George Frideric Handel: Water Music. Handel wrote this stunning work to accompany a royal cruise on the Thames, and by all accounts, its premiere was spectacular. In July, 1717, King George I and several aristocrats boarded a royal barge at Whitehall Palace for an excursion up the Thames toward Chelsea. The king wanted the procession to be a show-stopping spectacle to delight and amaze his subjects, and he commissioned suitable music from Handel as part of the extravaganza. Handel’s music was appropriately magnificent, and specifically scored for big-voiced instruments whose sound would carry across the water to reach the crowds gathered along the shore. The king was so delighted that he demanded the work be repeated at least three times—meaning the orchestra performed nearly four hours straight from about 8 PM to well after midnight.
And we wonder why musicians unionize….
Edward Elgar: Cockaigne Overture (In London Town). Following the disappointing premiere of his monumental The Dream of Gerontius in 1900, Elgar threw his energy into a new composition to bolster his spirits. Cockaigne is, as he described it, “cheerful and Londony, … honest, healthy, humorous and strong, but not vulgar.” I absolutely love it—it is a wonderful evocation of London at the dawn of the 20th Century that drives forward with all the confidence and exuberance of that glittering age.
William Walton: In Honour of the City of London. It is odd… for his patriotic cantata celebrating London, Walton took his text and title from a poem by the 16th Century Scot, William Dunbar. This 16-minute work does a brilliant job of gathering all the sounds of the bustling metropolis to create a vivid portrait of this “sovereign of all cities.” It is relentless, bordering on frantic, but the energy of the great city comes shining through.
John Gay: The Beggar’s Opera. Few musical works have had such a profound, immediate impact as Gay’s 1728 hit, The Beggar’s Opera. This “ballad opera” drew heavily from popular songs instead of Italian-style opera and art music, sparking a musical revolution that lead directly to the creation of modern musical theater. So great was its popularity that traditional operas in England, such as those being composed by Handel, completely fell out of favor; soon thereafter, Handel abandoned opera altogether and turned his attention to composing English-language oratorios such as Messiah. The Beggar’s Opera focuses on a motley crew of cut-throats, beggars, thieves and other assorted underworld figures in a hilarious satire of London high-society. The original has been reprised many times, but the work also is the basis for Bertolt Brecht and Kurt Weill’s The Threepenny Opera.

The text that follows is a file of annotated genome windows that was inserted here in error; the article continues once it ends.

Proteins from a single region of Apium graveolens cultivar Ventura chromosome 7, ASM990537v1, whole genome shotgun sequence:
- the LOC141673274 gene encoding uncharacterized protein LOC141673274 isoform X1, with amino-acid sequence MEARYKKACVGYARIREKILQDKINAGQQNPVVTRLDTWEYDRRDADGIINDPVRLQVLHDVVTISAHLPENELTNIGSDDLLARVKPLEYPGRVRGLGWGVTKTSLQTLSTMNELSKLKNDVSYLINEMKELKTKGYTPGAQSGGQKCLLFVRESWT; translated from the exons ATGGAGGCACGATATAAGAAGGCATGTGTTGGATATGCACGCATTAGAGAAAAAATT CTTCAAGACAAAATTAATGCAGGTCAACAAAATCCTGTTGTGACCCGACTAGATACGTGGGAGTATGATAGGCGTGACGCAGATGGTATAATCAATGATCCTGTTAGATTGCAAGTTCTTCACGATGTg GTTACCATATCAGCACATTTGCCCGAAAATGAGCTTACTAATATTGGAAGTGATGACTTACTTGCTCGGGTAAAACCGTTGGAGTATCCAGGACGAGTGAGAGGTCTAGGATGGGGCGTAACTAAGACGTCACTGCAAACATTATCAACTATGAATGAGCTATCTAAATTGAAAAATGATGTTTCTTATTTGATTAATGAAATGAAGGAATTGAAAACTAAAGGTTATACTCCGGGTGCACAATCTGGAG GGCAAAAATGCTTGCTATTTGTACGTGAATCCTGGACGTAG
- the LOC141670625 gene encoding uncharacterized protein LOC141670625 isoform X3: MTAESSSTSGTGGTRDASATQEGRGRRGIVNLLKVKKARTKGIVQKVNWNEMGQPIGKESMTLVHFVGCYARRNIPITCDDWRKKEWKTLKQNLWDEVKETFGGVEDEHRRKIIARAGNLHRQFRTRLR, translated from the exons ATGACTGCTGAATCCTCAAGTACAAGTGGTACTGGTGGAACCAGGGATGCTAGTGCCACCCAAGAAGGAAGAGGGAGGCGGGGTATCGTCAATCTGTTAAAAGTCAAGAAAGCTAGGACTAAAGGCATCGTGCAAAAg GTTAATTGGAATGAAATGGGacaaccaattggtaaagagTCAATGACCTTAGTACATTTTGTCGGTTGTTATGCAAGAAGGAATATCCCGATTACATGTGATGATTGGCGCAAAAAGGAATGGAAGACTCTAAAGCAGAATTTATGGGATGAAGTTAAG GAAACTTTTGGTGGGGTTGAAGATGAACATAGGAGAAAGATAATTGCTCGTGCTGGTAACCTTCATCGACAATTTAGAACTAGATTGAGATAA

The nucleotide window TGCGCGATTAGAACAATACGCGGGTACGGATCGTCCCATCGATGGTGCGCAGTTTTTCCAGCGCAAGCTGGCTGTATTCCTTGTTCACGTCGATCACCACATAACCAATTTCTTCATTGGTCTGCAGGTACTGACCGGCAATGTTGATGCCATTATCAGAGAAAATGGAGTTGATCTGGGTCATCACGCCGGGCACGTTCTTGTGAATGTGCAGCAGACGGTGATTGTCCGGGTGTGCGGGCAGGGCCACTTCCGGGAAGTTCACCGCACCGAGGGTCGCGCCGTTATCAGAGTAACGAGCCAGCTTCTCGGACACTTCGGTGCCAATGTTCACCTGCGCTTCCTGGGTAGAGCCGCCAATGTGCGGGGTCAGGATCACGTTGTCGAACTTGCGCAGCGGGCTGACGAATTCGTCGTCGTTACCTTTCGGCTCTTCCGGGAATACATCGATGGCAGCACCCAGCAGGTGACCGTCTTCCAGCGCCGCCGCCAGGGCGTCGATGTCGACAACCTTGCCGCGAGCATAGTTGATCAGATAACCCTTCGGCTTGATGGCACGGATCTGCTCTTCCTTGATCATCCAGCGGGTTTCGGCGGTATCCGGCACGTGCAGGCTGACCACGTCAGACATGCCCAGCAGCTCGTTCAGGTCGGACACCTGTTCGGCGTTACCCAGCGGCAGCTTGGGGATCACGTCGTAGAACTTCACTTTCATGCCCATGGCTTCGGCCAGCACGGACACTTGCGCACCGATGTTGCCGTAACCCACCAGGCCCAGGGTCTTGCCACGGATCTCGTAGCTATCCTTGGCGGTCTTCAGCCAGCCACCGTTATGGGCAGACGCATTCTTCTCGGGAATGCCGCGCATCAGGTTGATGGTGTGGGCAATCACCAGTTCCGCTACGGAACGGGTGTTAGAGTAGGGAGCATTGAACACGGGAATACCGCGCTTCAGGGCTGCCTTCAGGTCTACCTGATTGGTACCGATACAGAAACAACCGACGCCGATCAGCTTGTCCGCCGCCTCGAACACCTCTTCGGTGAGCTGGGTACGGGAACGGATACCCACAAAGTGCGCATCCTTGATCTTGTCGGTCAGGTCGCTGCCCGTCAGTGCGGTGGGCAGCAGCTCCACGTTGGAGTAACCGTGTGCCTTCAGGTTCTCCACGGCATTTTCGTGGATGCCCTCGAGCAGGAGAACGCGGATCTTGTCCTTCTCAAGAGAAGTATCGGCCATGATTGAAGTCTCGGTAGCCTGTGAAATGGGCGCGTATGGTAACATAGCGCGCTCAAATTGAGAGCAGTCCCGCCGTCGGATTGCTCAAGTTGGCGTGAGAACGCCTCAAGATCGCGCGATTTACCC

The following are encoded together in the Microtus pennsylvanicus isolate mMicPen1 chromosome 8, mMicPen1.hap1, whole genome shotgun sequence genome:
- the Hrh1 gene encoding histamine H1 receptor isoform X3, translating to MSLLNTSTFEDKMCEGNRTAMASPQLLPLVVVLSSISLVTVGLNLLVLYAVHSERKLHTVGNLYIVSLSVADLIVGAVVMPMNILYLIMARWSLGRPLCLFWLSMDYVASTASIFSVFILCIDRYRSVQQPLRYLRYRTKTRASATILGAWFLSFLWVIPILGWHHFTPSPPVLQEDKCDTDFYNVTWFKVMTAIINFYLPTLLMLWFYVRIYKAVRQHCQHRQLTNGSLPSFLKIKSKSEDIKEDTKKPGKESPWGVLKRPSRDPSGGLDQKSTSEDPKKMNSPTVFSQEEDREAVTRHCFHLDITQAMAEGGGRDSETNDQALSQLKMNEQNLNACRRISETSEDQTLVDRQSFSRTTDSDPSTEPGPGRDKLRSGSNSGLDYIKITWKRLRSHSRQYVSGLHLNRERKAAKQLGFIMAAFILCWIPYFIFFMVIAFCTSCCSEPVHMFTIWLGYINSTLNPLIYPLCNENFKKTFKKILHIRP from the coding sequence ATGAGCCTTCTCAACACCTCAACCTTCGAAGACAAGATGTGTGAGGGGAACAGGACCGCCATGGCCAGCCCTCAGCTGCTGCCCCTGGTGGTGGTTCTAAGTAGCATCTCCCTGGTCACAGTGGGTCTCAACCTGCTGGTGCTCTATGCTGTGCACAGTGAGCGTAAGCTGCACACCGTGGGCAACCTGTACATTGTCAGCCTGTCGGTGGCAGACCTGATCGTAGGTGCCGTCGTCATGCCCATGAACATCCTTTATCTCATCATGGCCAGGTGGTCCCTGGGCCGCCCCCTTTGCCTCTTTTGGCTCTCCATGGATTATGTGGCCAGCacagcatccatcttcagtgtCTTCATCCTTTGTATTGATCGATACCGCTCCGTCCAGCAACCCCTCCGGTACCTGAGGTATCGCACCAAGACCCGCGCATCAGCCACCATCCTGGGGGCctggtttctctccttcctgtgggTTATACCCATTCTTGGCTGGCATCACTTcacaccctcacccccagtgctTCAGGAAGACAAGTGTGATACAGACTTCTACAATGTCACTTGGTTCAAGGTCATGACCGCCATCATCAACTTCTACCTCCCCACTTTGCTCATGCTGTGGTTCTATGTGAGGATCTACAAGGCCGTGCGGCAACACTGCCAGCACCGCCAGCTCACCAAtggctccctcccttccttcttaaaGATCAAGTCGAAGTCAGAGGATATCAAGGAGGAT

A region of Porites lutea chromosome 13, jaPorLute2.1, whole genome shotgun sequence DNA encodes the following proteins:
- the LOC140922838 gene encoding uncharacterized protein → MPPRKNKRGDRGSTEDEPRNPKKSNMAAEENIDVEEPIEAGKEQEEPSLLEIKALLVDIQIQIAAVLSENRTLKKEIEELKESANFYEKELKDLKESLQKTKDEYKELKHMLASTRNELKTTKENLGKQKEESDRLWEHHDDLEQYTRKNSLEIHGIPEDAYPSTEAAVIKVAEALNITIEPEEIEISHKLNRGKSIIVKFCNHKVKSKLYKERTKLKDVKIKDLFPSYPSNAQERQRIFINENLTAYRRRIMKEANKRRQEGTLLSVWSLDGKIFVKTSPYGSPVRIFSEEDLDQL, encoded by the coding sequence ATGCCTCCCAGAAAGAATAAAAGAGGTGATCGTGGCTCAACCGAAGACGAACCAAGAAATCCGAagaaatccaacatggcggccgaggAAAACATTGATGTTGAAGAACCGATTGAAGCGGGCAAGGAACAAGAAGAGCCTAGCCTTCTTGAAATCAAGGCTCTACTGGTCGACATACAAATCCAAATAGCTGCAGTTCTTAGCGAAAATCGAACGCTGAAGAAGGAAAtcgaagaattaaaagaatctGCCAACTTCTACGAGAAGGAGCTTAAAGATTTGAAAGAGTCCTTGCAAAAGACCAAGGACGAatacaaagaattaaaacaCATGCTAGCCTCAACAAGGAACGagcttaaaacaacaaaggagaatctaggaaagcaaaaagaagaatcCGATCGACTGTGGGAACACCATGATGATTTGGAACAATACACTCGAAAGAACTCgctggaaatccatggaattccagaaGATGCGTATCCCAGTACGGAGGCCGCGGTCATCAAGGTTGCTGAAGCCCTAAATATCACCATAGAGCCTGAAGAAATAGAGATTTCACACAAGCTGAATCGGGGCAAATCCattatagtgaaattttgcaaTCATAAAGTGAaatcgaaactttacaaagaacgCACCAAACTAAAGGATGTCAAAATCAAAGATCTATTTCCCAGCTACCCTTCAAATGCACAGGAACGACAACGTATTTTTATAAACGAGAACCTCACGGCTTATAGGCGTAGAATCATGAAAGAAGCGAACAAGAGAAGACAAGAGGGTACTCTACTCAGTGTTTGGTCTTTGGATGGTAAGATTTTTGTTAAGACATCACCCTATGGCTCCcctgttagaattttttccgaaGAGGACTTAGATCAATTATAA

Eric Coates: The London Suite. The London Suite, written in 1932, launched Coates’ international career. The work grew in popularity when the “Knightsbridge March” section was used by the BBC as the signature tune for its Saturday night show, In Town Tonight, which ran for 27 years. Coates once wrote, “It is extraordinary the way in which the “Knightsbridge March” never fails to rouse the dullest of audiences. I cannot understand the reason for it, but over and over again, when I have been conducting it in public, both in this country and abroad, the moment the double-basses begin the reiterated quaver beats at the opening I can feel a sensation of excited anticipation coming from the audience and striking me in the back of the head.” So popular was the work that Coates composed a sequel in 1936 called the London Again Suite.
Stephen Sondheim: Sweeney Todd: The Demon Barber of Fleet Street. This work, like the Beggar’s Opera above, might not fully qualify as “classical,” but the work has been performed by symphony orchestras and traditional opera companies, so I’m squeezing it in. Besides, it’s one of my favorite works of music. I first ran across the work by accident—years back when the show was still new and relatively unknown, some friends asked if our family wanted to go with them to see it. No one knew nothing about it save that it had garnered rave reviews. My folks thought it sounded fun… and so, at the tender age of 11, I saw my first Sondheim show. It has stayed with me ever since—and not just in my nightmares. Sweeney Todd completely revolutionized my ideas about what music could sound like, offering up a miraculous score unlike anything else ever composed. Sweeney Todd also presents a different take on London; in Sondheim’s hands, the city is a metaphor for the horrors and dehumanization of the Industrial Revolution.
Whew…after that, I may need to turn back to Vaughan Williams’ A London Symphony again….
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These are my top pics. What else?